“Say (O Muhammad): ‘He is God. the One, the Self-Sufficient. He begets not nor is He begotten, and there is none like Him.”‘ (112:1-4)
“Whatever is in the heavens and on earth glorifies God, for He is the Mighty, the Wise. To Him belongs the dominion of the heavens and the earth. It is He Who gives life and death, and He has power over all things. He is the First and the Last, the Evident and the Immanent, and He has full knowledge of all things. It is He Who created the heavens and the earth in six days (stages or eons), and is moreover firmly established on the throne (of authority). He knows what enters into the earth and what comes forth from it, and what descends from the heavens and what mounts up to it: and He is with you wherever you may be. And God sees all that you do. To Him belongs the dominion of the heavens and the earth and all affairs are referred back to God. He merges night into day and He merges day into night. And He has full knowledge of what is in the hearts (of people).” (57:1-6)
Let us now look further at the Islamic conception of God, the first of Islam’s fundamental articles of faith. To what extent does it resemble the conceptions of God taught by other religions and in what way is it unique and different?
In the Islamic view, His attributes are those of one Who is above any sort of limitations, such as having a beginning or an end, begetting or being begotten, or requiring food, rest or procreating; for He is the One Who gives such dimensions and attributes to His creatures, while He Himself does not share them in the slightest degree. The Quran says:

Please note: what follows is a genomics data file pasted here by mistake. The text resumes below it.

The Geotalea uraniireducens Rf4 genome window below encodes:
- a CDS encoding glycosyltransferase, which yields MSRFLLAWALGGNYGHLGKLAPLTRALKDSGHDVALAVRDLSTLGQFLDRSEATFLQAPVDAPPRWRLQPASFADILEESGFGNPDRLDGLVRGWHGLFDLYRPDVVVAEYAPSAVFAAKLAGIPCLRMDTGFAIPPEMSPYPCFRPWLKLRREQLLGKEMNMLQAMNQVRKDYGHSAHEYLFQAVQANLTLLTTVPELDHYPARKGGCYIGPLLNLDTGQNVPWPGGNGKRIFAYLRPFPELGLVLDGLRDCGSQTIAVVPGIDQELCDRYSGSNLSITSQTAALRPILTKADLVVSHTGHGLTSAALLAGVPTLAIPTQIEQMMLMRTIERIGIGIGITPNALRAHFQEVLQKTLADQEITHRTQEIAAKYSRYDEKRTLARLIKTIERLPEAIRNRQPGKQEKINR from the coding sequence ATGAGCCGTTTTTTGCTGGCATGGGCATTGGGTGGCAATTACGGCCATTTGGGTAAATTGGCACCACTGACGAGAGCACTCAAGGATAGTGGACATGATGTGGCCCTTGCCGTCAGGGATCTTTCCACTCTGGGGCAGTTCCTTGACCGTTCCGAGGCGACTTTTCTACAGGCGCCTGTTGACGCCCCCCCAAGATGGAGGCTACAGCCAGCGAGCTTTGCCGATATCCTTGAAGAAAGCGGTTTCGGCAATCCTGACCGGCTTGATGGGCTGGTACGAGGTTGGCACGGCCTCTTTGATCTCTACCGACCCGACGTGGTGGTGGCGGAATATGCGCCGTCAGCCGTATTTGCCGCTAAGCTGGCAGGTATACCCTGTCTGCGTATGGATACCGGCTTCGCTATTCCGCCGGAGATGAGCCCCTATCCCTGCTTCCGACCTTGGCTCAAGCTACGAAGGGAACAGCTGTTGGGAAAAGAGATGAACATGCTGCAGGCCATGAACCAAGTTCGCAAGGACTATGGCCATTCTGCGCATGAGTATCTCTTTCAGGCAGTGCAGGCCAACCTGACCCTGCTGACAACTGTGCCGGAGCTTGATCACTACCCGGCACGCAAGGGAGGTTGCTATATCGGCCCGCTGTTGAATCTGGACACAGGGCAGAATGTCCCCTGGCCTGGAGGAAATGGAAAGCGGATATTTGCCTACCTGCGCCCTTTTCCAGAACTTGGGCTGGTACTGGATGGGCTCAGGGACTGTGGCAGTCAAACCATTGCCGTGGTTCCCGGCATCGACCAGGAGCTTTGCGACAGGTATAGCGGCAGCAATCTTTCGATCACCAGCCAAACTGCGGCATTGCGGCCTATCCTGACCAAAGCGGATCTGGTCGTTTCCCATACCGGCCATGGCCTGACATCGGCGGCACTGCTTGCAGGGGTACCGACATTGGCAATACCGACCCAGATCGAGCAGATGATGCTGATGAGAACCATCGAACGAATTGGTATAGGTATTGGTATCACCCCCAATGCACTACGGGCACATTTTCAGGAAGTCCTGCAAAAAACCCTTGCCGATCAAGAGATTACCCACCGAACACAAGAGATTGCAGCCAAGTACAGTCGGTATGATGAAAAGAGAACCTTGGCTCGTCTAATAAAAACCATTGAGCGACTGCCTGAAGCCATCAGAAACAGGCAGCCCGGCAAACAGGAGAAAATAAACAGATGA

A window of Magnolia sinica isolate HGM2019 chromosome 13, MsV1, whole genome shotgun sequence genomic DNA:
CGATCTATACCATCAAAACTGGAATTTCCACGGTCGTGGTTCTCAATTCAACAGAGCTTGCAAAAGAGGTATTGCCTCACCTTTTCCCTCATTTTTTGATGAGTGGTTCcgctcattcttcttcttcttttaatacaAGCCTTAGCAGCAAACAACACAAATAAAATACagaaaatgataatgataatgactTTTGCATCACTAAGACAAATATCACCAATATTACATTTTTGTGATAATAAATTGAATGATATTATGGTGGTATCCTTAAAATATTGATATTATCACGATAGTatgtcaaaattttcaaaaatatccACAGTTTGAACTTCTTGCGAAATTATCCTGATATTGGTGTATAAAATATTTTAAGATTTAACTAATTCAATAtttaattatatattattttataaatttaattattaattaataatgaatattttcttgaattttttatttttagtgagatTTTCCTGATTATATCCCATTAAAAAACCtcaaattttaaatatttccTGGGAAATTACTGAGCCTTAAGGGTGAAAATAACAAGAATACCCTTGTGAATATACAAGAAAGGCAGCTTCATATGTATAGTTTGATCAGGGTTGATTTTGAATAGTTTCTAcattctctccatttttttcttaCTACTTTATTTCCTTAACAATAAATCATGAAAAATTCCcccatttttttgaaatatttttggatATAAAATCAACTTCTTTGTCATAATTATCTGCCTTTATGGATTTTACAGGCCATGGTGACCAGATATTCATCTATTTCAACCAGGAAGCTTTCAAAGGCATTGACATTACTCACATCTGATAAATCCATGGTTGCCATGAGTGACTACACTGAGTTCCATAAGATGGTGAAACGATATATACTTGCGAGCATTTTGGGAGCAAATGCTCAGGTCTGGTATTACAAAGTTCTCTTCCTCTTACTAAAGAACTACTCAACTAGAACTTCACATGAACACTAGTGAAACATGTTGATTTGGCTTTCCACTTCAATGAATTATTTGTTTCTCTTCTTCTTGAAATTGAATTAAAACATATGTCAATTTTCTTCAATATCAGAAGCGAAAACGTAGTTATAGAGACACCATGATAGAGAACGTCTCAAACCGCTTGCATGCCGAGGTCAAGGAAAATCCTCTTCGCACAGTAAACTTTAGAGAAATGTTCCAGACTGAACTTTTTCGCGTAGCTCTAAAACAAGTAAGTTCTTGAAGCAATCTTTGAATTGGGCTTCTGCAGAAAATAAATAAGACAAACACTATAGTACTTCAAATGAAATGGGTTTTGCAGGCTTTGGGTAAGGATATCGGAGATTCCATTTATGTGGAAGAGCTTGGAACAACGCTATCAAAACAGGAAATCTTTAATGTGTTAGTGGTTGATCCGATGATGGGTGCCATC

“God is He than Whom there is no other deity. He knows the Unseen (al-ghaib) and the Evident (ash-shahadah). He is the Merciful, the Compassionate. God is He than Whom there is no other deity—the Sovereign, the Holy One, the Source of Peace, the Guardian of Faith, the Preserver of Safety, the Mighty, the Irresistible, the Supreme. Glory be to God! (high is He) above the partners they attribute to Him. He is God, the Creator, the Evolver, the Bestower of Forms. To Him belong the most beautiful names. Whatever is in the heavens and on earth glorifies Him, and He is the Mighty, the Wise.” (59:22.24)
One who ponders over the nature of God with an open mind in relation to the observed facts of the universe has no choice but to realize that He cannot, by definition, be simply a sort of superman Who sits above the clouds and directs affairs while sharing in creaturely needs and attributes. For God is nothing less than the Originator and Fashioner of the universe with all its vast and perfect systems, the One Who sustains and keeps it functioning according to His infinitely wise plans and laws. And thus it is clear and certain as Islam emphatically proclaims that He is infinitely beyond anything which the mind or senses of the human being can grasp or comprehend or imagine or explain, and that He is far, far above having any similarity to any of His creation.
For He alone is the Creator and everything else is the created: He alone is divine, and no human being or any other creature can ever share His divinity or His unique attributes as Creator and Sustainer in the slightest degree. In short, God Most High has not the least resemblance to the limited, petty gods with their semihuman nature which the minds of men, due to their imperfect knowledge and understanding, have invented to supply the deficiencies in their comprehension but who, at the same time, fall so short of being God-like. His divine nature is entirely unique and can be grasped only through the contemplation of His attributes and His creation. The Quran says: